I hear a lot of stories out there from parents whose children were initially diagnosed as being gifted only to discover years later that their other symptoms related to obsessive-compulsive or social behaviors weren’t just quirks, they were symptoms of something else entirely. Until recently autism spectrum disorder or ASD wasn’t as readily screened and diagnosed as it is today. Schools, physicians and even behavioral specialists regularly missed important cues related to ASD and chalked these behaviors up to a byproduct of an unusually gifted or advanced mind.
Part of this misdiagnosis is the disorder itself. Autism spectrum disorder comes in many different shapes and sizes – there’s no one-size-fits all set of symptoms and behaviors that can easily put all autistic persons in a single box. Each individual has his or her own pattern of development and skills, making it very difficult to properly diagnose.
While each child is uniquely different in the way that ASD symptoms are displayed, there are three primary areas that diagnostic symptoms fall into within a range of varying degrees. These three areas include behaviors that are stereo-typed or repetitive, difficulty with communication and impairments related to social skills.
In most cases it is the parents who first notice different behaviors in their child, particularly when the opportunity arises to compare their child to other children of the same age group. These behaviors can be seen even from birth with some babies avoiding eye contact or focusing excessively on specific objects. Developmental delays, such as not responding to communication or play interaction with parents or other children, are also indicators of ASD.
Developmental regression can also be an indicator of ASD. Some children will develop normally until the age of 2 or 3, but will suddenly begin displaying a change in behavior. Depending on the individual, a loss of interest in communicating, skill development, exploration and even an apparent indifference to other people or social situations will begin to occur seemingly out of the blue.
Symptoms of ASD
There are specific symptoms associated with autism spectrum disorder that are not typically seen in other children. While some children may be naturally shy or pull away from social situations, children with ASD can display unusual reactions, such as refraining from making eye contact, preferring to play alone or by responding in a contrary manner when others display emotions such as affection, concern or anger. Misreading facial cues, gestures and other forms of non-verbal communication is a common symptom seen in children with ASD, and is thought to be a direct cause of reduced social interaction.
Problems with communication are another red flag sign that parents and doctors may pick up on in a child with ASD. Delayed language development, use of limited words or sign language, slowed verbal skills, repetition of words or phrases and use of words in way that is contrary to their actual meaning are other typical behaviors associated with ASD. Some children communicate their own thoughts very well, often talking incessantly about a particular subject, but are unable to allow others to interact with them and add something to the conversation. ASD can be difficult to diagnose because no two children will have the exact same types of symptoms at the same level of severity – there’s no cut-and-dry pattern of behavior.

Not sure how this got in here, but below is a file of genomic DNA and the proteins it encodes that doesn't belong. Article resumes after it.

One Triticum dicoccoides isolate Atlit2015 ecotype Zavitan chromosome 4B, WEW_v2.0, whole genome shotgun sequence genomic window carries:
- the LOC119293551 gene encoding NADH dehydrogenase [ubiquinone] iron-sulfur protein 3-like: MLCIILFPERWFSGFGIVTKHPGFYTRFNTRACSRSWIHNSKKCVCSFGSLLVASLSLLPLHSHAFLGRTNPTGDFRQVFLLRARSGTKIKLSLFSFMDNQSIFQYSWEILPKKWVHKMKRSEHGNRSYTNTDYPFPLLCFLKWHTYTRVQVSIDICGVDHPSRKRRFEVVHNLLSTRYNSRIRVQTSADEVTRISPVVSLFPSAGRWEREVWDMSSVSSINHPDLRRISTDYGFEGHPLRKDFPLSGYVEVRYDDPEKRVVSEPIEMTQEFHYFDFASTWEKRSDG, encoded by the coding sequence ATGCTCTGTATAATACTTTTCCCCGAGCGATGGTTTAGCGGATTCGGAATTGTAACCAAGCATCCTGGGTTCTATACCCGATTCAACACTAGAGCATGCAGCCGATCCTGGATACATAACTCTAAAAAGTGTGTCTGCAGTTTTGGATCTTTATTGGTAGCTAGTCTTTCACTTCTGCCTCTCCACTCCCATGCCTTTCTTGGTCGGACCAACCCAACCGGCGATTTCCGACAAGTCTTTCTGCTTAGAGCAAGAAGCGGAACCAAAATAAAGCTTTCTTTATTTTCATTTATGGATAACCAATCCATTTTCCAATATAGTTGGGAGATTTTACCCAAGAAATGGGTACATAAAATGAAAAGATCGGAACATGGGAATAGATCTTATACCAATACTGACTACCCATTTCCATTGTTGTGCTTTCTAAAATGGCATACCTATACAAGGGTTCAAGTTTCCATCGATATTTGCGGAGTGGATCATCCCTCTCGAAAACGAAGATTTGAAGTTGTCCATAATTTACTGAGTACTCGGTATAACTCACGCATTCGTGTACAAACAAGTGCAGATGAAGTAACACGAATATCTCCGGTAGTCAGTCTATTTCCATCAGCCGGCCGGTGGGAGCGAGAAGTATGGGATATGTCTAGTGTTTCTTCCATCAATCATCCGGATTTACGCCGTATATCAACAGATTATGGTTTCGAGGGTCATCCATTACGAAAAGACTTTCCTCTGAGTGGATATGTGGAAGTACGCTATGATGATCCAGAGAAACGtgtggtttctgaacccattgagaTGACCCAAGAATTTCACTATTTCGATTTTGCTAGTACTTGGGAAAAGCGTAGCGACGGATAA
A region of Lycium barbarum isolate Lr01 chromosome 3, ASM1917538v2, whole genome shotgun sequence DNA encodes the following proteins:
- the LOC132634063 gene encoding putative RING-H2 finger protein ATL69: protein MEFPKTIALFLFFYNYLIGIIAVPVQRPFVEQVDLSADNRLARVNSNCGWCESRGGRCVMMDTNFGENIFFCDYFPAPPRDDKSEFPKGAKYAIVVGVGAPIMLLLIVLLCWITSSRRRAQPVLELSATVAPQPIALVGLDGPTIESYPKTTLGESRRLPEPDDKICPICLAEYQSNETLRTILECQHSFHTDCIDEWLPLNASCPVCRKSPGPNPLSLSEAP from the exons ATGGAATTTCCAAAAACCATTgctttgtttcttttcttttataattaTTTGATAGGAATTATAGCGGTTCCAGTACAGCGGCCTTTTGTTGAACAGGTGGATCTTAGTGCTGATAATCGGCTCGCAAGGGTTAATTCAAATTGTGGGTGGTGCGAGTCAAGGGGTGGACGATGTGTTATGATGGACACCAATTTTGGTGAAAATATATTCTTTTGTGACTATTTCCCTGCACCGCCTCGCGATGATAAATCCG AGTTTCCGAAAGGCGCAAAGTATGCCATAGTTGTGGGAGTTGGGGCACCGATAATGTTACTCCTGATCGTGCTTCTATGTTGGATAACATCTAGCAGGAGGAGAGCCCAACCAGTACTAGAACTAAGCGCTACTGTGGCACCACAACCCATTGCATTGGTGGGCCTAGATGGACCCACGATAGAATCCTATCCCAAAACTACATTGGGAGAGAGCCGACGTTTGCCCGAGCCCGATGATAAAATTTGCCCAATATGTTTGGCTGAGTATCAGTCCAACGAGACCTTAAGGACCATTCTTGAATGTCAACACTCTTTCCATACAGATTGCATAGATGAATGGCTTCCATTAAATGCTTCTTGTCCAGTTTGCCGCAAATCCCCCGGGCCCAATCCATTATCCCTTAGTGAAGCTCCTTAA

High-Functioning ASD and the Gifted Child
Despite all of the developmental issues and behaviors associated with autism, some forms of ASD, particularly high-functioning disorders such as Asperger’s Syndrome, regularly confuse teachers, physicians and specialists. There are a lot of shared symptoms between gifted and autistic children, making it important to test and assess each child early to determine a course of action.
Both gifted and autistic children can display an unusual intelligence compared to other children within their own age group. Additionally, some of the unique symptoms seen in children diagnosed with ASD are also seen in gifted children, most often in the form of social behaviors, unusually focused interests on a particular subject and inattentiveness.
Attention Deficit Hyperactivity Disorder (ADHD) and Attention Deficit Disorder (ADD) also share similar symptoms and behaviors. It is important to note that some gifted children may have attention problems unrelated to ADHD or ASD, but that hold them back in the classroom and keep them from gifted program participation. Early screening, IQ testing and other specialized assessments can help prevent a misdiagnosis, which can lead to potentially damaging courses of action with regard to treatment or even a lack of treatment that could be beneficial to the child.